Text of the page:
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Corruption in Poland. Report: Poland with the worst result in a decade in research on the perception of the phenomenon

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In 2023, Poland recorded the worst result in a decade in research on the perception of corruption, according to the annual report by Transparency International announced on Tuesday. Poland took 47th place out of 180 countries analyzed in the report with a score of 54 points out of 100, where zero means the highest corruption and 100 – the least.

The Corruption Perceptions Index (CPI) measures how corrupt each country’s public sector is according to experts and entrepreneurs, but not according to public opinion.

Poland is falling in the ranking

Poland dropped two places compared to the previous year. Poland’s position has been continuously deteriorating since 2015, when it was classified in 29th place with a score of 63 points.

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Previous, directed by PIS, the Polish government “overpowered the judiciary and undermined the rule of law,” the report reads. “His reforms allowed him to appoint his own judicial officers and investigate and punish judges, limiting his grip on power,” it added.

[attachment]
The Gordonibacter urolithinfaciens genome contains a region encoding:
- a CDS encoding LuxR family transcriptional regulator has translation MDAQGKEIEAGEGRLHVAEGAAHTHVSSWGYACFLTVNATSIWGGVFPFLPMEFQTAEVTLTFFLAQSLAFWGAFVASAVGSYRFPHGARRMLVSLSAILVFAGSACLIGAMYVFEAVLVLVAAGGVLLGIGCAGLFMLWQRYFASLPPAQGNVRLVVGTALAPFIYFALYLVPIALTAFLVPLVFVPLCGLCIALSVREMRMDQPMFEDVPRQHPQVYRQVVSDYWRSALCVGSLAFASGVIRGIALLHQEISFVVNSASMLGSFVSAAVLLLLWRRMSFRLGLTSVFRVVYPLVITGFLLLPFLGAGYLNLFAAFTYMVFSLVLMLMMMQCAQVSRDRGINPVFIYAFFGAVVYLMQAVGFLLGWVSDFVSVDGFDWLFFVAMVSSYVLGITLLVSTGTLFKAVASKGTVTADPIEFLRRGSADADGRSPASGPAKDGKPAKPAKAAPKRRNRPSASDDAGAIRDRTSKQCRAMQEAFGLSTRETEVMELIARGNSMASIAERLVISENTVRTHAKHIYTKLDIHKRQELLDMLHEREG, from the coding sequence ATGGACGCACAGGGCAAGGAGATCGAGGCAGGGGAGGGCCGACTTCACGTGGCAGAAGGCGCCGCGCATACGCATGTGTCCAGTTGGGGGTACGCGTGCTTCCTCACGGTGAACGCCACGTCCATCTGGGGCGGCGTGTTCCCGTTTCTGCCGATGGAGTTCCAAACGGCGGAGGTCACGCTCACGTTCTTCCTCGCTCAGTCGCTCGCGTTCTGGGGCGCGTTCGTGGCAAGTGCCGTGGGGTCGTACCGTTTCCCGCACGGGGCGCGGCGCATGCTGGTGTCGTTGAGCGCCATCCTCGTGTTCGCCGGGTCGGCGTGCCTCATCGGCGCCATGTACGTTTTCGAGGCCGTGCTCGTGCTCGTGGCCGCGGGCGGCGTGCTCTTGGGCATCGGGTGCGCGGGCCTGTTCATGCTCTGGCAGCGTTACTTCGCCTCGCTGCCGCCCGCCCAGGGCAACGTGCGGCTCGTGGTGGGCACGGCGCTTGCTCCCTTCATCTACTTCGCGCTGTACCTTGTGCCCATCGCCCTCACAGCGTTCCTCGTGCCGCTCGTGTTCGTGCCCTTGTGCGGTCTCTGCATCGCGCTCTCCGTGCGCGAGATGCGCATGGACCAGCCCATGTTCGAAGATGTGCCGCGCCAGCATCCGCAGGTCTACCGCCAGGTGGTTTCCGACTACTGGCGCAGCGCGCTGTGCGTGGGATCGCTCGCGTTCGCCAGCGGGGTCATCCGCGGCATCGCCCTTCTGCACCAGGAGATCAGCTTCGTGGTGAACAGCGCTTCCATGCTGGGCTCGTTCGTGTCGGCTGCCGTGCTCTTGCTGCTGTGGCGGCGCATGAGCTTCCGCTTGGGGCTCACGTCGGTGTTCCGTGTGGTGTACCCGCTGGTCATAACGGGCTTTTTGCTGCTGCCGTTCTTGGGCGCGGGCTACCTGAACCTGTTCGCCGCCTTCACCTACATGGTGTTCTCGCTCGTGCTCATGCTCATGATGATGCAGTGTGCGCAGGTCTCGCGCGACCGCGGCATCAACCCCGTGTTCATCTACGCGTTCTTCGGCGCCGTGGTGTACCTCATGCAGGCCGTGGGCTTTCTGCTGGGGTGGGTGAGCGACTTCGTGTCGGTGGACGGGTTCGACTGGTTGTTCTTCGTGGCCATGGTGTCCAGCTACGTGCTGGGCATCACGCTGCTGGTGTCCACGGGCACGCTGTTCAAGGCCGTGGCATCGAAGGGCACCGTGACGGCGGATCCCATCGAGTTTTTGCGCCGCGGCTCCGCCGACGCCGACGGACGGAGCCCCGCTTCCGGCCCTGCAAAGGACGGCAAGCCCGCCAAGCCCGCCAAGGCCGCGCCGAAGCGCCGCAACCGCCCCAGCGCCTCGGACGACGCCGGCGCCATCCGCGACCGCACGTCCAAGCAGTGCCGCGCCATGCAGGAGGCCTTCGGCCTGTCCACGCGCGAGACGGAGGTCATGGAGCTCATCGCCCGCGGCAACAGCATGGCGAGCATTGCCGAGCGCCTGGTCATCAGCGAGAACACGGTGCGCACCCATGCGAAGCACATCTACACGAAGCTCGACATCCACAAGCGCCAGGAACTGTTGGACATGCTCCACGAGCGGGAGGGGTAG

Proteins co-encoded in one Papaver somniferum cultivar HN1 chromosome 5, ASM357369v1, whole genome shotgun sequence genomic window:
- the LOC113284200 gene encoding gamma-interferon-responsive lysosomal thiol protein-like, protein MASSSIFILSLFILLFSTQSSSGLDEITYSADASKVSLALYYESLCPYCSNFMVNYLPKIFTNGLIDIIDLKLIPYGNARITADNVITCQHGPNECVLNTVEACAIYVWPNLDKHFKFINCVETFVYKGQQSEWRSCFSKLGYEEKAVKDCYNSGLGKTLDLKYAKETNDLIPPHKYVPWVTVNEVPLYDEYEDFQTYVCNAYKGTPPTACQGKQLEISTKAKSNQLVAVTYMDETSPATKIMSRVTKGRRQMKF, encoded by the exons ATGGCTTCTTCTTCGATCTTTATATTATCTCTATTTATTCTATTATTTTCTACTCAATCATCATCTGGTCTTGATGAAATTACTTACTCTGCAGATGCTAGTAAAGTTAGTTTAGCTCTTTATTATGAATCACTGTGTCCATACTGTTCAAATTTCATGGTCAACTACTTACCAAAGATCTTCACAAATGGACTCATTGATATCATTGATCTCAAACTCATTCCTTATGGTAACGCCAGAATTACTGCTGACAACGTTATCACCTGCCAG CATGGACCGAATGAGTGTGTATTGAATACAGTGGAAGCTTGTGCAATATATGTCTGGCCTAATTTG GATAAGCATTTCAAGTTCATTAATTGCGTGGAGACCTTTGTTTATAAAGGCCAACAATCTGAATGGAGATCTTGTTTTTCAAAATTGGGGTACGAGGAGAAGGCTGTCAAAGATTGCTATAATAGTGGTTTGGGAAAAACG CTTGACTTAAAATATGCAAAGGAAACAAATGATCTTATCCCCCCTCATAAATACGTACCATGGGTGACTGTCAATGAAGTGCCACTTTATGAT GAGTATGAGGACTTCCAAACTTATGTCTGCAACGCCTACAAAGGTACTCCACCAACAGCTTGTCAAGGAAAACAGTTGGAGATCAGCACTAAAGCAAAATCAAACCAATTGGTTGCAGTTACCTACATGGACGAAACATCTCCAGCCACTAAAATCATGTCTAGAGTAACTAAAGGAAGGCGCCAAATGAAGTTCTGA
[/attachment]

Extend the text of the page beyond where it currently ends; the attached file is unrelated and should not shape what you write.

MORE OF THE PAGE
According to the report’s authors, however, limited access to EU funds prompted the government in Warsaw to withdraw some solutions.

“The 2023 Corruption Perceptions Index shows that corruption is flourishing around the world,” notes Transparency International. “More than two-thirds of countries scored below 50 points out of 100, which strongly indicates that they have serious corruption problems,” the organization adds.

The least and most corrupt countries

According to the report, the least corrupt countries are: Denmark (90), Finland (87), New Zealand (85), Norway (84) i Singapore (83). In turn, the greatest corruption is in Somalia (11), Venezuela (13), Syria (13), Sudan South (13) and Yemen (16).

For the second year in a row, the worst result among the European Union countries was taken by Hungary (42), followed by Bulgaria (45) and Romania (46).

“Corruption will continue to thrive until the justice system is unable to punish wrongdoing and keep governments in check,” wrote François Valérian, head of Transparency International.

Data for individual countries is the result of a combination of at least three of 13 different data sources collected by institutions such as the World Bank or the World Economic Forum, the organization says.

Main photo source: Shutterstock

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